Jeff Short talks with Brad Wilcox, professor of Sociology at University of Virginia about his research on the effects marriage and cohabitation has on children.

Jeff Short
Jeff Short

Brad: Cohabiting parents are the most likely to report that they are worried about their future, that they think they might break up. About 39% of cohabiting parents express this concern here in the United Kingdom, whereas it is just 27% of married parents in the UK. The concern is highest among cohabiting parents in the UK of any other group across our sample of 11 countries. This is a signal of the way in which cohabitation is a risk for families, for kids here in the UK.

Jeff: It's interesting because you would describe marriage as the gold standard and a lot of people would see it as an outdated, old- fashioned institution. How does that come about?

Brad: People do think of marriage as a hide-bound, traditional institution but it doesn't matter if you are in Norway or France or the US or the UK. The data is that kids who are born into families where the parents are married are much more likely to be living with Mum and Dad by age 12 than kids born to cohabiting couples.

Even though a ton of things have changed when it comes to family life. In all these different countries there is something about marriage that it's still seen as the gold standard when it comes to commitment and when it comes to stability. If you've had kids, if you've babysat kids, if you know kids, they strive on stable routines with stable caregivers. And they're most likely to get that stability across Europe, including the UK, across the US, when their parents get married. That's one thing you can take away from all this research.

Jeff: How much time and how many people did it involve?

Brad: We have more than 11,000 respondents across the globe and in the United Kingdom more than 2,000 respondents. It's a pretty big survey of people in the Anglo sphere, France and America.

Jeff: I find it quite heartening that that would be the case although it's sad that any child would be in the case that they lose that stability of both parents being there. Why do you think people would choose cohabiting over marriage or why would they choose marriage over cohabiting?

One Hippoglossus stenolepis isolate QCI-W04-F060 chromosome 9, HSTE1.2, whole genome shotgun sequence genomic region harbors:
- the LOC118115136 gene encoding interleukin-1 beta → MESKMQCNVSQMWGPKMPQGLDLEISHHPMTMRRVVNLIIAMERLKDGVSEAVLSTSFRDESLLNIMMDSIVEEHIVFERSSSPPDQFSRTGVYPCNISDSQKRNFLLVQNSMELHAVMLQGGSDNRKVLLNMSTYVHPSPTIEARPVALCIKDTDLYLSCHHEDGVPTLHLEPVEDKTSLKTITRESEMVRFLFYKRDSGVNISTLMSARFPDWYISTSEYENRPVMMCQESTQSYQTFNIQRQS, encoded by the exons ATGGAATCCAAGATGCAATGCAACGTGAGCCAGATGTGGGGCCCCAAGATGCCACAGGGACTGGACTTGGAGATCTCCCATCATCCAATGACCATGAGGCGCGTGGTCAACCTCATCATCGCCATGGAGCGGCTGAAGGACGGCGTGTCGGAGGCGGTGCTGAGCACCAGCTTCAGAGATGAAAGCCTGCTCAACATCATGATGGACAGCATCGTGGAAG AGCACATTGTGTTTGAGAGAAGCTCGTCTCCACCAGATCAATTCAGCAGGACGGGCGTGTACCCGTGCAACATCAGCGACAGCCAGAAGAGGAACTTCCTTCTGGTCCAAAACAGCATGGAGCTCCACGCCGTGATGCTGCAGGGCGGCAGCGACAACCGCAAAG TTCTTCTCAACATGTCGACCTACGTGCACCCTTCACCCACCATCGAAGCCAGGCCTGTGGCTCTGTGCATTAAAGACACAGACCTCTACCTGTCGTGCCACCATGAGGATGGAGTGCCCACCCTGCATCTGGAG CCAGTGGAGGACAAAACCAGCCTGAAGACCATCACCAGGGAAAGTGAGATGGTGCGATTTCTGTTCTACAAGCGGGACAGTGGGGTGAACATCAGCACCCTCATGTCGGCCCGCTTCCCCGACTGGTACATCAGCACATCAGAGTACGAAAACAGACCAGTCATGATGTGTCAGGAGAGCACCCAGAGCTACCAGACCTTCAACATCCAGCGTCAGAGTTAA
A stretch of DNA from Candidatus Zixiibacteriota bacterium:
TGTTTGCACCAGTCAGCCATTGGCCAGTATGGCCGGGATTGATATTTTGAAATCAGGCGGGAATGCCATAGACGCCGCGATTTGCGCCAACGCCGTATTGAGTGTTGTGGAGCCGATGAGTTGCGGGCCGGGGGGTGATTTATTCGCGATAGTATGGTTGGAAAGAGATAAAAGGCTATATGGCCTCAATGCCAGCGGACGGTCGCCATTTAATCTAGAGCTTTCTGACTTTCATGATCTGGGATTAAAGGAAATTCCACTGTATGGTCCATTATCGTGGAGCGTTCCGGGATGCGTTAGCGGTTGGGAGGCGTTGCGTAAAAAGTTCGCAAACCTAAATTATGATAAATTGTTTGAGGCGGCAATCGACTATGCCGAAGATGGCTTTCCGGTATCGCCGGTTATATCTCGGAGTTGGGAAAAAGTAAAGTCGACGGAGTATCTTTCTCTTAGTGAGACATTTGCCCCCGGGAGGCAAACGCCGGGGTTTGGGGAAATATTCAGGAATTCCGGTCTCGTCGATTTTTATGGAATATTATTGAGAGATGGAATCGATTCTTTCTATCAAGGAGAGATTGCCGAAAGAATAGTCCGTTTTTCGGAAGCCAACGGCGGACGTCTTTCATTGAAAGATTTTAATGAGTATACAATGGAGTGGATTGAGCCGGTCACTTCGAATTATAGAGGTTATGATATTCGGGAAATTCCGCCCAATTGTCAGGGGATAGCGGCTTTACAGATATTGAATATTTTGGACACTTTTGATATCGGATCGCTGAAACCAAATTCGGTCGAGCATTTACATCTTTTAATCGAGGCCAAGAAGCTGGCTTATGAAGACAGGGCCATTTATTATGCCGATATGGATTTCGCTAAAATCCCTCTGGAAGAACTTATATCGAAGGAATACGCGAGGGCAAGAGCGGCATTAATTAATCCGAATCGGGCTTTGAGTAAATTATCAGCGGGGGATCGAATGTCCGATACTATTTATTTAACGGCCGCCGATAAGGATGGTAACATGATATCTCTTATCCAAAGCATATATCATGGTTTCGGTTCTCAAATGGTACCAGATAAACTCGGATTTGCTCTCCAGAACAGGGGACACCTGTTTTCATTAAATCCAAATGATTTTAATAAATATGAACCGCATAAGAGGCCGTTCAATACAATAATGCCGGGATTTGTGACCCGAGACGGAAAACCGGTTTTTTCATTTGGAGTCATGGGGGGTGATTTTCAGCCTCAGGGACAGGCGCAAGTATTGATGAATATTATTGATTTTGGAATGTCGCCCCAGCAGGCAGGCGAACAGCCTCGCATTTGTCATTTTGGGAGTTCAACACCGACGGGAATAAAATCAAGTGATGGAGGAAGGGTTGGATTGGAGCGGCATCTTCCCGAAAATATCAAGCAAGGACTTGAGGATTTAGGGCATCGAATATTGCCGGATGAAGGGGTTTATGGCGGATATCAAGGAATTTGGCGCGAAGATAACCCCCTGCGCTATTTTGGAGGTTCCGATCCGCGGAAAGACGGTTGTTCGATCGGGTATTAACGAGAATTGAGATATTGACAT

Brad: There are at least two big factors driving the decision to cohabit rather than to marry. One is a concern about commitment and whether or not you really have confidence in your partner, that this person is capable of going the distance, that your relationship can go the distance.

The second part is about economics and it cuts two different ways. Particularly women are hesitant to marry someone who's not got a decent paying full-time job and those sorts of jobs are in short supply for many working class men today.

But the other key to this and it's a public policy angle is you have a couple penalty here in the United Kingdom. It's easier to get benefits, housing, child tax credits and the like when you're lower income obviously. What that practically means is getting married, joining two incomes together can make you ineligible for things like housing credit, tax credit. There's a penalty there for marriage that your public policies here in the UK have locked in. These things help to explain why for the upper middle class and the upper class people are getting married or staying married. For working class and poor British citizens we're not seeing that, we're seeing a lot more cohabitation today.

Jeff: That makes a lot of sense when you say it like that. But the benefits, not just within the individual marriage but also for a nation, I read some words from Sir Paul Coleridge, from the Marriage Foundation about the impact, the cost of family break-up is 50 billion plus a year for Britain.

Brad: It definitely is the case that when you have lots of single parents you have more poverty. You have reduced economic mobility. Kids are locked into a cycle of poverty more. You have more knife crime. Any number of things flow from lots of single parent families. The break down of marriage exacts a serious economic, social and emotional set of costs, not just on individual kids and families but of course on communities, neighbourhoods and the country as a whole.

Jeff: That's so pertinent with this pandemic of knife crime across Britain. If you could give more stability where children are accountable to two parents and you've maybe got a role model in the household it's got to be a benefit, hasn't it?

Brad: We see both in international data and data in the United States that family stability not just in the household but in the neighbourhood, having lots of two parents in the neighbourhood is a big protector of public safety. When you don't have that, teenage boys and young men are more likely to be acting out or acting up.